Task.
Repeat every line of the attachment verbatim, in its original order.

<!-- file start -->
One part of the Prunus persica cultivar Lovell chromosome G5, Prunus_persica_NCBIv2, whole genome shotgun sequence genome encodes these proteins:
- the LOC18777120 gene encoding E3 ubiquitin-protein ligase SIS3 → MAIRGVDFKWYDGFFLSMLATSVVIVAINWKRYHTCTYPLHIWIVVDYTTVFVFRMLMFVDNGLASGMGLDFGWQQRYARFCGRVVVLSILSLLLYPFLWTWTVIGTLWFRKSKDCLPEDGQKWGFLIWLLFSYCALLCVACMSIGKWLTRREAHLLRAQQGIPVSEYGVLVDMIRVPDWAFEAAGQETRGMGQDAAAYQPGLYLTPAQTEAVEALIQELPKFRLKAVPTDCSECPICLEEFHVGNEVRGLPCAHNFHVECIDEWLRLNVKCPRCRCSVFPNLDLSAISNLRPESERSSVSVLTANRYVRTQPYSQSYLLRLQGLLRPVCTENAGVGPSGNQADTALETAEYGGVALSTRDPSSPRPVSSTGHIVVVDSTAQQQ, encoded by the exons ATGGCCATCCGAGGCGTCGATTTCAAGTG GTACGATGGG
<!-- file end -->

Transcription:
One part of the Prunus persica cultivar Lovell chromosome G5, Prunus_persica_NCBIv2, whole genome shotgun sequence genome encodes these proteins:
- the LOC18777120 gene encoding E3 ubiquitin-protein ligase SIS3 → MAIRGVDFKWYDGFFLSMLATSVVIVAINWKRYHTCTYPLHIWIVVDYTTVFVFRMLMFVDNGLASGMGLDFGWQQRYARFCGRVVVLSILSLLLYPFLWTWTVIGTLWFRKSKDCLPEDGQKWGFLIWLLFSYCALLCVACMSIGKWLTRREAHLLRAQQGIPVSEYGVLVDMIRVPDWAFEAAGQETRGMGQDAAAYQPGLYLTPAQTEAVEALIQELPKFRLKAVPTDCSECPICLEEFHVGNEVRGLPCAHNFHVECIDEWLRLNVKCPRCRCSVFPNLDLSAISNLRPESERSSVSVLTANRYVRTQPYSQSYLLRLQGLLRPVCTENAGVGPSGNQADTALETAEYGGVALSTRDPSSPRPVSSTGHIVVVDSTAQQQ, encoded by the exons ATGGCCATCCGAGGCGTCGATTTCAAGTG GTACGATGGG